Likewise, the expedition felt rushed as a result of what were arguably unrealistic time expectations; Ludwig was climbing on a very slim time budget, and Eric was motivated to finish as soon as possible so as to attempt a second mountain.  Our acclimation schedule was the fastest that I have ever followed.  While I exercised my better judgement at the beginning of the climb – in hindsight the choice to delay my first trip to 5500m Camp 1 was a great decision – I eventually felt compelled to ‘keep up’.  The severity of the respiratory infection that I experienced was definitely exacerbated by rushed acclimation, and arguably would not have hit me at all had I not pushed myself as hard and as fast as I did.

These issues could likely have been eased had we worked together on a warm up climb or practice route of lower intensity and significance, before starting on Noshaq.  Radios would have made a huge difference towards smooth and responsive communication, and would have alleviated most, if not all, of the minor miscommunications which occurred.  Nightly planning meetings, even for just a few minutes at a time, routinely and formally arranged, would have helped keep expectations in check and given everyone an opportunity to voice opinions on pacing and strategy.  Our group was large enough that hiring a private meteorologist to provide weather forecasting would have been economical, and could have made a significant impact on our terrible luck with weather – whiteout and snowfall every single day that we were moving above 5500m, the only two bluebird days spent resting in basecamp!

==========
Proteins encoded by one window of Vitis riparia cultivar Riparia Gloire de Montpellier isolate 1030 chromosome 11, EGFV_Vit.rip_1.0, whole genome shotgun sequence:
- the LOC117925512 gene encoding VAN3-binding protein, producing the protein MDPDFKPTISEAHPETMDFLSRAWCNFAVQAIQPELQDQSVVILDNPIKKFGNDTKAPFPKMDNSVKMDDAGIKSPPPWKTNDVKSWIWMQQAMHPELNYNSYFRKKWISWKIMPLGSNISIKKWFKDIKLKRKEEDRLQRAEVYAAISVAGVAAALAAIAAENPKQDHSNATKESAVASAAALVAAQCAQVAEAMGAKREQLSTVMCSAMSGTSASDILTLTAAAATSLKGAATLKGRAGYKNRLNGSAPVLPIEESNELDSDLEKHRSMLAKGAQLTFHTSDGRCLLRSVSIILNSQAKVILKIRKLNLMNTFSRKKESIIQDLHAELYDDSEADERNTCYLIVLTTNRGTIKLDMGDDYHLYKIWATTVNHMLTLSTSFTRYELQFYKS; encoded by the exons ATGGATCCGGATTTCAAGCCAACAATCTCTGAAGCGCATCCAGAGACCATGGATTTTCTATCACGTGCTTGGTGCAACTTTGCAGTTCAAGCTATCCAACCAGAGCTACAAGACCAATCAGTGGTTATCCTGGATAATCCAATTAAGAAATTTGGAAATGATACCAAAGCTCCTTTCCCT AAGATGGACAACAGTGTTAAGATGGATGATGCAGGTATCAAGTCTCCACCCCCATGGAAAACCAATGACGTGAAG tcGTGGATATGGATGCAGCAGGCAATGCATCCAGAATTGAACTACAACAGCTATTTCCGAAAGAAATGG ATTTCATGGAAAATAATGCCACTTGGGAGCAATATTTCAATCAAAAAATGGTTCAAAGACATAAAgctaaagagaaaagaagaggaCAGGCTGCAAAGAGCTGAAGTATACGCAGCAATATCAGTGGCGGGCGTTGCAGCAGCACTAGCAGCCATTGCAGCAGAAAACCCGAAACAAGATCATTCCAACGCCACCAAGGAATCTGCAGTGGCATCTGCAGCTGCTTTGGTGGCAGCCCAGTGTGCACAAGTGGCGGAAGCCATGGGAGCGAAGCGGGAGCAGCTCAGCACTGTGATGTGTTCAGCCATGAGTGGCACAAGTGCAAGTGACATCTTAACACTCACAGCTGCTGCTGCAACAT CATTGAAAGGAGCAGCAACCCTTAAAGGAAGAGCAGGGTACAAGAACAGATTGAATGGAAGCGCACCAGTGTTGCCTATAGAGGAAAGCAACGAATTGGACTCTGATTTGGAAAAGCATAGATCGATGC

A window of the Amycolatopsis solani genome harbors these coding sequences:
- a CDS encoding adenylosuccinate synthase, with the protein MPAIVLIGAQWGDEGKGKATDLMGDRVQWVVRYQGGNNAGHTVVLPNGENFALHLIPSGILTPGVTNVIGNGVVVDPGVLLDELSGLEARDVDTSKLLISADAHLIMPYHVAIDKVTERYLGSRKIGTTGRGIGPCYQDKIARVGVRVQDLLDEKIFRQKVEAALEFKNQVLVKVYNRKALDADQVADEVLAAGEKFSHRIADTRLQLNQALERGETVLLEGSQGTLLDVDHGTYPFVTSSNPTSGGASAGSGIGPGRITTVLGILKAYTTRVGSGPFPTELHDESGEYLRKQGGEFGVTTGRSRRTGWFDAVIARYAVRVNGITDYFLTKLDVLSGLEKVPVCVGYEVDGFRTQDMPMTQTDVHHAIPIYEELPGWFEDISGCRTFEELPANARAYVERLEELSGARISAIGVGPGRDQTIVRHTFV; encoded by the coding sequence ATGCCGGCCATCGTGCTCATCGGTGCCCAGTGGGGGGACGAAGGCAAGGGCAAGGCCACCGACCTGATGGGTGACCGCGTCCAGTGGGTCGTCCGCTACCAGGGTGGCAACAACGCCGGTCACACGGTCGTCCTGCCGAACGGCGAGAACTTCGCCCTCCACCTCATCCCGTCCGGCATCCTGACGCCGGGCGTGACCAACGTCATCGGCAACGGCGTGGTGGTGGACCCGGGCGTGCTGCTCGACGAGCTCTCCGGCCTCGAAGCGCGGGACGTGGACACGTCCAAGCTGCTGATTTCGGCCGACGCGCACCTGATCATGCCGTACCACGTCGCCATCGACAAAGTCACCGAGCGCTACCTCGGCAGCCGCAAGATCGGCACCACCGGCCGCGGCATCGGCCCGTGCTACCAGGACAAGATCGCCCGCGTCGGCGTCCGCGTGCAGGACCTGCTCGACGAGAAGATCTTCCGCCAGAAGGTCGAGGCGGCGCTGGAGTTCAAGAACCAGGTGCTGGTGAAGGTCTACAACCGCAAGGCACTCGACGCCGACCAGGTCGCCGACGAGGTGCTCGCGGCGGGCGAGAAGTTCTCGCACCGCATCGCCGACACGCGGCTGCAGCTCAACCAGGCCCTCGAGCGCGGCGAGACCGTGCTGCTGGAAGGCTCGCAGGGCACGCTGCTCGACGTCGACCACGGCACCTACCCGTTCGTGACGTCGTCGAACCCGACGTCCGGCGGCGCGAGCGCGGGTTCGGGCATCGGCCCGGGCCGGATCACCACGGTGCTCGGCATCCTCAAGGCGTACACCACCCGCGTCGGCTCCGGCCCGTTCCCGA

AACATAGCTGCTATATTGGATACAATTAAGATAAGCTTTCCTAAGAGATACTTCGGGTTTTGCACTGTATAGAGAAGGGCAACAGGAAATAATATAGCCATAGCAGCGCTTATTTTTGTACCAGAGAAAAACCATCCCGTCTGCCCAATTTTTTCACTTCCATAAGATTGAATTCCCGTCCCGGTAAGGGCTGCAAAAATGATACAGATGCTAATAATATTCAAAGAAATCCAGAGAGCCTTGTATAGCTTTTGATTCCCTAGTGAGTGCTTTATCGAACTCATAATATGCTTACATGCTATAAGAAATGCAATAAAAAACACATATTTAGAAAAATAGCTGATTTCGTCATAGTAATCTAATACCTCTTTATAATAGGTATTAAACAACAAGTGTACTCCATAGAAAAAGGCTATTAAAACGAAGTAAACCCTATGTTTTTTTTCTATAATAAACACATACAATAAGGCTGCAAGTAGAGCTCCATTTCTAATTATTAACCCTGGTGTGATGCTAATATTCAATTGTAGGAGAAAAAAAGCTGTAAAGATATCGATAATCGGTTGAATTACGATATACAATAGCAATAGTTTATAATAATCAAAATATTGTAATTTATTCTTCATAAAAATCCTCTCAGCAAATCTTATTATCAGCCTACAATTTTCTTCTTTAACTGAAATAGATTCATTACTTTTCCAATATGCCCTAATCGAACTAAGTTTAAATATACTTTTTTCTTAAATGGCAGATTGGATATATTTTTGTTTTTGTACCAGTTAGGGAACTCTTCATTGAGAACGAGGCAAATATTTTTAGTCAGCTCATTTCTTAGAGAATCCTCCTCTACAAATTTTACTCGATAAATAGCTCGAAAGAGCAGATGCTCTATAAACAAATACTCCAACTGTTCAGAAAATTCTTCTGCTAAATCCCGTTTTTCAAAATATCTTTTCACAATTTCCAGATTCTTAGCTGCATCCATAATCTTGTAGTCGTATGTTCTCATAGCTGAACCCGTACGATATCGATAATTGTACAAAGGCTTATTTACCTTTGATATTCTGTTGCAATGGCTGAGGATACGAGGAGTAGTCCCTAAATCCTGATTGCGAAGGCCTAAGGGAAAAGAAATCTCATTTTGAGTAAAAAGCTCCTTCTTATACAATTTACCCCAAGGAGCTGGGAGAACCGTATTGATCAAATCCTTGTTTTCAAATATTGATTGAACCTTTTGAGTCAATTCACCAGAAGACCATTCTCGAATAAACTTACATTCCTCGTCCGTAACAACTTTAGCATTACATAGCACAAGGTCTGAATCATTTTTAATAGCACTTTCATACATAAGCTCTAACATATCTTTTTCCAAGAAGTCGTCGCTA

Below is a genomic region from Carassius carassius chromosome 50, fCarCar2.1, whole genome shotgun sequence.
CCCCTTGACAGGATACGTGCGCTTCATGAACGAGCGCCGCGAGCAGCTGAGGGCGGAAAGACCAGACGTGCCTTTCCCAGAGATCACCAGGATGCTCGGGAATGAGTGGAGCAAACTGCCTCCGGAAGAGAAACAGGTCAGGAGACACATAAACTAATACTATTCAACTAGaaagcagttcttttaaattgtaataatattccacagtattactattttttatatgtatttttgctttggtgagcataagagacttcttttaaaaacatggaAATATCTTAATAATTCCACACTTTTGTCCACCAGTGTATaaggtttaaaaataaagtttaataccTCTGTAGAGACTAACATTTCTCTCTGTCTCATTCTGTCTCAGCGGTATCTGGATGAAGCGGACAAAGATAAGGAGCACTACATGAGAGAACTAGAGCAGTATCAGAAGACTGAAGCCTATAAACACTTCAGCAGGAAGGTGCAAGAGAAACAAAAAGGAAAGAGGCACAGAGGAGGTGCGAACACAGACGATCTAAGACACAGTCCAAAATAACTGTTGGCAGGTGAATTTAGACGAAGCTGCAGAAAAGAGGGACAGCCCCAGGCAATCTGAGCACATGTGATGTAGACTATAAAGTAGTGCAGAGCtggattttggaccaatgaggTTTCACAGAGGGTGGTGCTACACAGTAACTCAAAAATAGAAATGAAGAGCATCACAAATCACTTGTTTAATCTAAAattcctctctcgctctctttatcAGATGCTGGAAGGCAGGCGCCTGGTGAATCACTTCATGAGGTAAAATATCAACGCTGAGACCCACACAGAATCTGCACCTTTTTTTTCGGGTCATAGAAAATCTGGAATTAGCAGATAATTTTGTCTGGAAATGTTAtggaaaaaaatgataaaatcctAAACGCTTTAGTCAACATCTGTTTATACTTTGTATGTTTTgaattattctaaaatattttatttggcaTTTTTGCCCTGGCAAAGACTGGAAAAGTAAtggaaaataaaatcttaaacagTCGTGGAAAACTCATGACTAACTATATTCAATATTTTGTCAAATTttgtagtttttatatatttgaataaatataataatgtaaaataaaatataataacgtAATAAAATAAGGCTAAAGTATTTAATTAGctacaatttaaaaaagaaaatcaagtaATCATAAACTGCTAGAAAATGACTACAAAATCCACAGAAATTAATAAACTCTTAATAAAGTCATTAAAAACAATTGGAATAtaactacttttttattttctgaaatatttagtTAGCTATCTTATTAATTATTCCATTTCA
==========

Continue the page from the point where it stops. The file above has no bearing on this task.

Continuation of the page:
Noshaq is remote, big, short on looks, and chiefly composed of loathsome choss.  When I try to tell people what I was climbing on all summer, they first ask me where on earth it’s even located, then raise an eyebrow and ask me why I’d ever consider going there.  That said, for better or for worse, I know that I need to return to Noshaq.

Pik Chetyreh – July 2018


Pik Chetyreh, from nearby Moskvina basecamp.

Pik Chetyreh

I visited Tajikistan in the summer of 2018, with the intention of making an attempt on 7105m Pik Korzhenevskaya.  The basecamp for Korzhenevskaya, Moskvina Glades, sits at around ~4300m, and is accessed by helicopter.  Moskvina is remote, far from civilization, and nestled deep within Central Asia’s Pamirs it is surrounded by impressive 6000m mountains.

6230m Pik Chetyreh is impossible to ignore once in Moskvina basecamp, as its prominant, aesthetic pyramid rises on the northeast skyline with remarkable independence; no other summits are nearby to distract one’s perspective of it.  As the vast majority of climbers who make their way to Moskvina do so in order to attempt the pair of mighty 7000m giants, Pik Korzhenevskaya and Pik Kommunizma, Pik Chetyreh sees little traffic.  Nonetheless, the mountain has been climbed many, many times as acclimation prior to beginning on the higher, more committing 7000ers.  It is not hard to imagine the decision making which many before me went through in choosing to attempt it; the mountain is beautiful, and its shape alone is alluring enough to justify a climb.  Besides, a 6000m peak is always a worthy challenge, even if only for acclimation!